Pandemic cash creation lifted markets, now small banks and crypto are in limbo | Opinion
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The COVID-19 pandemic caused governments and central banks to create a lot of new money, which had a significant impact on the banking industry, asset prices, and the cryptocurrency market.
The COVID-19 pandemic that hit the world in 2020 led to governments worldwide implementing huge stimulus packages worth trillions of dollars to keep businesses afloat and people out of bankruptcy.
However, the financial sector has been impacted in unforeseen ways due to the influx of this money.
Fresh cash to support the economy
Banks are a critical part of the financial system, and their role in the economy is well-established. However, the massive injection of cash into the economy has created challenges for banks, which lend money and generate income from interest on loans.
The past low-interest rate environment made it difficult for banks to maintain profitability, and the inflationary pressures caused by the influx of cash make it harder for them to lend money without taking on more risks.
Now with interest rates up again and fewer people spending, some banks are failing while others are struggling to stay afloat.
Banks are experiencing challenges, investors are seeking alternative investment opportunities, and things are changing. One such alternative investment opportunity is cryptocurrencies. The pandemic has expedited the adoption of digital currencies as people opt for alternative assets to avoid fiat currency.
The increased demand for cryptocurrencies has led to a surge in their prices, with bitcoin recording an all-time high of over $69,000 in November 2021. However, this upward trend popped in 2022, and 2023 is looking very unsure for the crypto sector.
Furthermore, the influx of cash into the economy has also impacted asset prices. Investors are pouring money into stocks, real estate, and other assets looking for alternative investment opportunities. This has led to a great increase in asset prices, with some reaching record highs.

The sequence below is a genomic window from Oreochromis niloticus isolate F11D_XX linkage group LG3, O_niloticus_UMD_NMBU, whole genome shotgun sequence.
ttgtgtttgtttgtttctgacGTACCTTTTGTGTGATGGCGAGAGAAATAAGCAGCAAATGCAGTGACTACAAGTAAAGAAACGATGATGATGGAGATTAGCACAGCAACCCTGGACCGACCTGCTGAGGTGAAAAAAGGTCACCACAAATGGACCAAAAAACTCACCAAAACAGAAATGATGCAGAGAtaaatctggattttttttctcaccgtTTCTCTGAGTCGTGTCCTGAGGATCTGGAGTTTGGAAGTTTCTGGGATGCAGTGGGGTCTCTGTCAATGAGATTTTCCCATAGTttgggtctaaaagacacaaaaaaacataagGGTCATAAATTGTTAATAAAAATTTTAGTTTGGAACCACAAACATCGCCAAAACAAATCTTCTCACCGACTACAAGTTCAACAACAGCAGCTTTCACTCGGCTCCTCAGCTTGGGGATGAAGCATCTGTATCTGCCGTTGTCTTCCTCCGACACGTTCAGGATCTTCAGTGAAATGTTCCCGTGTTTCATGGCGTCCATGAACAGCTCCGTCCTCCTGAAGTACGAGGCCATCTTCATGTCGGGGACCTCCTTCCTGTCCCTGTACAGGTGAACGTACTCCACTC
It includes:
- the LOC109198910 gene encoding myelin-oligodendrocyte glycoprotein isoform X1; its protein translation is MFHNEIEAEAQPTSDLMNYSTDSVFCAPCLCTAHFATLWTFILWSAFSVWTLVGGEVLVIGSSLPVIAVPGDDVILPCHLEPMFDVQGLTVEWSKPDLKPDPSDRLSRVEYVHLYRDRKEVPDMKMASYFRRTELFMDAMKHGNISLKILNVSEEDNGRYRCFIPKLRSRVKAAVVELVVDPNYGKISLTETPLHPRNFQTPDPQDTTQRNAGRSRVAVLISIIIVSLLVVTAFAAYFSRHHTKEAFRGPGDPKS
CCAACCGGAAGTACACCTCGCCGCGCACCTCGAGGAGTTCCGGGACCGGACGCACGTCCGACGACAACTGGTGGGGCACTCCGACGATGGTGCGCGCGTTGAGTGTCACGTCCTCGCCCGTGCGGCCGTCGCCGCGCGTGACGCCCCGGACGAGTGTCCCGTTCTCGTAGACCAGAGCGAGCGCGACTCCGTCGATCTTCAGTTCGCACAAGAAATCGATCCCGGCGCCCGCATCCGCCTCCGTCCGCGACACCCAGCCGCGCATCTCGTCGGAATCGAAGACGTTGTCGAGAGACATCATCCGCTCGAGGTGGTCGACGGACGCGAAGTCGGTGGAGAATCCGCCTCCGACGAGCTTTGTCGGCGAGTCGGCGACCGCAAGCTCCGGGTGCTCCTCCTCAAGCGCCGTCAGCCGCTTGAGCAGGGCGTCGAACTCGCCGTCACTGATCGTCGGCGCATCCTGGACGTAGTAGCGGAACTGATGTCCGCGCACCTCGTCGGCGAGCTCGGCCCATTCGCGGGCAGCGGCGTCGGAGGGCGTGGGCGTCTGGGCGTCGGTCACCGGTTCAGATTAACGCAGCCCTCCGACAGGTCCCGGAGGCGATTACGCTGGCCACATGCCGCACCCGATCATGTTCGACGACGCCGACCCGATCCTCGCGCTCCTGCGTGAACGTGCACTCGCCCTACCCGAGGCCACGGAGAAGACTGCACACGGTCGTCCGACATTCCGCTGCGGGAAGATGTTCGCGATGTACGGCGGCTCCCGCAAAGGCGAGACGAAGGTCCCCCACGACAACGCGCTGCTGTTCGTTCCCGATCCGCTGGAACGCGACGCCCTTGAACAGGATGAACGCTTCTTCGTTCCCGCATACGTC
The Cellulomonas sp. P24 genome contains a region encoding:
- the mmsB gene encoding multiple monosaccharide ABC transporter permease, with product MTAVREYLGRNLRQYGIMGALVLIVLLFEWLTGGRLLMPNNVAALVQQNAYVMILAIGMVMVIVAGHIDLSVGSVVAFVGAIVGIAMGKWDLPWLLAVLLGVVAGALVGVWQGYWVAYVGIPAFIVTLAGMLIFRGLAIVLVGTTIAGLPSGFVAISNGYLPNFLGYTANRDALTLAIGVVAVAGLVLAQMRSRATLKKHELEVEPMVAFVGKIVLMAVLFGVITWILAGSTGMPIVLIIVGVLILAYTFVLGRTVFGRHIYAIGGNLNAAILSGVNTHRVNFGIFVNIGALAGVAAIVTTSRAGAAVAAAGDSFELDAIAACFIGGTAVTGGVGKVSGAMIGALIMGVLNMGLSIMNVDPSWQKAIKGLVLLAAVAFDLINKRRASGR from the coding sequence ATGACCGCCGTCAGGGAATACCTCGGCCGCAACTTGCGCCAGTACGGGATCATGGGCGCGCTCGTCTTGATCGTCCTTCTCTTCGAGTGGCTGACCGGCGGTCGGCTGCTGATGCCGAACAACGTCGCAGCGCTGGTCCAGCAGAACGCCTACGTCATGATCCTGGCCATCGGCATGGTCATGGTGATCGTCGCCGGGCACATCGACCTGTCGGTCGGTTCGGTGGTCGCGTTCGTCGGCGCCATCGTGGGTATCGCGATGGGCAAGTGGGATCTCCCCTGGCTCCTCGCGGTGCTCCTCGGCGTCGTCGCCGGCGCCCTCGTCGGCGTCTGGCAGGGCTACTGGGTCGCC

The pandemic has greatly increased the shift towards digital currencies and blockchain transactions, which is expected to continue. Banks are unlikely to recover anytime soon from the challenges they face, and they will need to adapt to the new economic landscape before any more are lost like SVB and Signature Bank.
The impact now
The U.S. bureau of labor statistics (BLS) released data showing the U.S. Consumer Price Index (CPI) has increased by 6% over the past year and 0.4% in February. The news sent shockwaves throughout the financial sector, but an asset class that appears to be benefitting from this news is bitcoin and the cryptocurrency market.
Bitcoin has been on an upward trajectory in recent months and broke the $26,000 price level earlier today. This price surge is due, in large part, to the recent inflation data, as well as the collapse of Silicon Valley Bank and Silvergate Bank this past weekend.
Many investors see bitcoin as a safe haven asset in times of economic uncertainty, since it has a limited supply and cannot be manipulated by governments or central banks.
Bitcoin’s value is not tied to any particular currency or economy, which makes it an attractive and intriguing investment option in times of inflation and market volatility.
Inflation breaks down the value of traditional currencies like the U.S. dollar, which ultimately leads to investors seeking out alternative assets to protect their wealth. This is where bitcoin comes in since it is viewed as a hedge against inflation due to its finite supply of 21 million coins.
Bitcoin’s price has historically increased during periods of high inflation, as investors seek out assets that can hold their value during times of economic uncertainty. With U.S. banks failing and the inflation rate reaching its highest point in decades, it is no surprise that bitcoin’s price is on the rise.